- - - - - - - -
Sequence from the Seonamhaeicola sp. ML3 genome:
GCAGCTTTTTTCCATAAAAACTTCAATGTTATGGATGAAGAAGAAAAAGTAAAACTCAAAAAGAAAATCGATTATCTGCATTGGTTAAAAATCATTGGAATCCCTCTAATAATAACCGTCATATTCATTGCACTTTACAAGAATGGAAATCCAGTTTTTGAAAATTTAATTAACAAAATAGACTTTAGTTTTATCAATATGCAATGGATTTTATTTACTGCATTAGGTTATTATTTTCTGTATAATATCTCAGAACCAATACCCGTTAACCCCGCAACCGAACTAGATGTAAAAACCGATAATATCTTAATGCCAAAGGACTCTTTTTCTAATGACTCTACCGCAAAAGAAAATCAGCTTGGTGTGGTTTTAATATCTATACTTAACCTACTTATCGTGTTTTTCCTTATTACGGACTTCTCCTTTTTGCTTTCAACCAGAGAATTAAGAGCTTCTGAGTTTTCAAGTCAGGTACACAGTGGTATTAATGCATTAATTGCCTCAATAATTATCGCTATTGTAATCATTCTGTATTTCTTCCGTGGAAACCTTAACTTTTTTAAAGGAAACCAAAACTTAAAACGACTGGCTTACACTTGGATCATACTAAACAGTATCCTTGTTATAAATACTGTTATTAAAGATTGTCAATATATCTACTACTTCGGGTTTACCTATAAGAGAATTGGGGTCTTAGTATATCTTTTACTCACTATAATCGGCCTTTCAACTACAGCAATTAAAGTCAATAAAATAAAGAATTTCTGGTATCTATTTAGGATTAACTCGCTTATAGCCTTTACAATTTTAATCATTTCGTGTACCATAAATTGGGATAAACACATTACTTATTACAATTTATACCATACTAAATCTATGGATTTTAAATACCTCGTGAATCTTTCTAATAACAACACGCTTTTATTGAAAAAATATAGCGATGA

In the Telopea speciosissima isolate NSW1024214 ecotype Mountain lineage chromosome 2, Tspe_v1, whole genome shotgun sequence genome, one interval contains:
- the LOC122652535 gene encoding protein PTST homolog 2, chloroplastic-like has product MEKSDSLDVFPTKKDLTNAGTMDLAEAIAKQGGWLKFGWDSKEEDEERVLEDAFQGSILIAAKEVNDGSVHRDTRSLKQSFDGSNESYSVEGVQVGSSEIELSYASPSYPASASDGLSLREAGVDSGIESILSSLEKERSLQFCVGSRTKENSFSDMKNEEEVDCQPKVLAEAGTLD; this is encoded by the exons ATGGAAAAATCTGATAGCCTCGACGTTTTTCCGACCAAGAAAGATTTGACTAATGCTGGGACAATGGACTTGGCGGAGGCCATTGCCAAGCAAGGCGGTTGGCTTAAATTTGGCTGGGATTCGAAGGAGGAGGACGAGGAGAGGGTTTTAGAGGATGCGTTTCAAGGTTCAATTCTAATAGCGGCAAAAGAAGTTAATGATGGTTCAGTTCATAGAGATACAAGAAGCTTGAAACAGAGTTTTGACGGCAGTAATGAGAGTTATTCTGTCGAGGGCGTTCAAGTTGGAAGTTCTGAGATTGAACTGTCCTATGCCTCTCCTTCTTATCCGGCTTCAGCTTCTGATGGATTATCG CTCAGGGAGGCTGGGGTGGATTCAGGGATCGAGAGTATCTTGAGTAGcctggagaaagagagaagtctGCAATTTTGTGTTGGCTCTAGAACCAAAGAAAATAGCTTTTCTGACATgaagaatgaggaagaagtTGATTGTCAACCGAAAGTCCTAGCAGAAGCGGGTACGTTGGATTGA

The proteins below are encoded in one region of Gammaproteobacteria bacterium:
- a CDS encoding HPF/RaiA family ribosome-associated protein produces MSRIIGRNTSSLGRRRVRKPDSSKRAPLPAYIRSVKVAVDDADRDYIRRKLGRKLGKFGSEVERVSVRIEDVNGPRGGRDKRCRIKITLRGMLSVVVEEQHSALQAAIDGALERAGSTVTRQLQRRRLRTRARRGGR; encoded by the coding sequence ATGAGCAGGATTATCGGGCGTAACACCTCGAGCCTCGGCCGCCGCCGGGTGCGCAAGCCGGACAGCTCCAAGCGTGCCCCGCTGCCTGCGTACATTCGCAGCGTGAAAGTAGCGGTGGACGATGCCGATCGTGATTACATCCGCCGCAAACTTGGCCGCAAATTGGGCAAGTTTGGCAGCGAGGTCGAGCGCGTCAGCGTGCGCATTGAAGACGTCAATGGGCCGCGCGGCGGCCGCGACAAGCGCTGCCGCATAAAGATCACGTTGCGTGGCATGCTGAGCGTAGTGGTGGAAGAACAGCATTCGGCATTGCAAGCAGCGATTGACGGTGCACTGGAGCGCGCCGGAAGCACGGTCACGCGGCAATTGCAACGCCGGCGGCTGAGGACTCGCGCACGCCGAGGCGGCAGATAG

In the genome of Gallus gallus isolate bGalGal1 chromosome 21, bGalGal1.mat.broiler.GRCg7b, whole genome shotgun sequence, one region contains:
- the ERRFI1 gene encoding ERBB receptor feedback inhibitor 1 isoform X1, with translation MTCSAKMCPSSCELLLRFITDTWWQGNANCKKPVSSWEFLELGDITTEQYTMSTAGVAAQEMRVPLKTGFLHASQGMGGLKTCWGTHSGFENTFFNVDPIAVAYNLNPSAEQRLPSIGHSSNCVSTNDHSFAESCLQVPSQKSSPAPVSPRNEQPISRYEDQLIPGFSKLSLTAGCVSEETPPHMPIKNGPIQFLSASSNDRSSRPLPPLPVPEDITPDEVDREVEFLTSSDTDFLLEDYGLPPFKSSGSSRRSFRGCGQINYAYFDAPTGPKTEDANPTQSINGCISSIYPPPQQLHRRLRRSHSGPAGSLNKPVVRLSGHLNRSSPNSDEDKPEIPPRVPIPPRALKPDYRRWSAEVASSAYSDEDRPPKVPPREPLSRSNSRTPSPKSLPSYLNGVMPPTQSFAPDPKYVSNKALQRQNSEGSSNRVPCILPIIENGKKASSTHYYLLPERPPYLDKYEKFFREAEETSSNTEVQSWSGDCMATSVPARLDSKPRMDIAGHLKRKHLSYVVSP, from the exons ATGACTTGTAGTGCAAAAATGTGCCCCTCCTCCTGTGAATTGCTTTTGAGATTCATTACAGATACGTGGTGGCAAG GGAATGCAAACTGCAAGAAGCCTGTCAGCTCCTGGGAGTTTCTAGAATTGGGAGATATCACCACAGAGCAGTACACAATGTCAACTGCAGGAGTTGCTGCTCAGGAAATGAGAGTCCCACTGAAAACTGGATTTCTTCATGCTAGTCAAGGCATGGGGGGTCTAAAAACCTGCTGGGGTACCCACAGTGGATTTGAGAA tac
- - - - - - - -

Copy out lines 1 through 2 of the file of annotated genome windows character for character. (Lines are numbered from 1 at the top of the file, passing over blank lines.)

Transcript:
Sequence from the Seonamhaeicola sp. ML3 genome:
GCAGCTTTTTTCCATAAAAACTTCAATGTTATGGATGAAGAAGAAAAAGTAAAACTCAAAAAGAAAATCGATTATCTGCATTGGTTAAAAATCATTGGAATCCCTCTAATAATAACCGTCATATTCATTGCACTTTACAAGAATGGAAATCCAGTTTTTGAAAATTTAATTAACAAAATAGACTTTAGTTTTATCAATATGCAATGGATTTTATTTACTGCATTAGGTTATTATTTTCTGTATAATATCTCAGAACCAATACCCGTTAACCCCGCAACCGAACTAGATGTAAAAACCGATAATATCTTAATGCCAAAGGACTCTTTTTCTAATGACTCTACCGCAAAAGAAAATCAGCTTGGTGTGGTTTTAATATCTATACTTAACCTACTTATCGTGTTTTTCCTTATTACGGACTTCTCCTTTTTGCTTTCAACCAGAGAATTAAGAGCTTCTGAGTTTTCAAGTCAGGTACACAGTGGTATTAATGCATTAATTGCCTCAATAATTATCGCTATTGTAATCATTCTGTATTTCTTCCGTGGAAACCTTAACTTTTTTAAAGGAAACCAAAACTTAAAACGACTGGCTTACACTTGGATCATACTAAACAGTATCCTTGTTATAAATACTGTTATTAAAGATTGTCAATATATCTACTACTTCGGGTTTACCTATAAGAGAATTGGGGTCTTAGTATATCTTTTACTCACTATAATCGGCCTTTCAACTACAGCAATTAAAGTCAATAAAATAAAGAATTTCTGGTATCTATTTAGGATTAACTCGCTTATAGCCTTTACAATTTTAATCATTTCGTGTACCATAAATTGGGATAAACACATTACTTATTACAATTTATACCATACTAAATCTATGGATTTTAAATACCTCGTGAATCTTTCTAATAACAACACGCTTTTATTGAAAAAATATAGCGATGA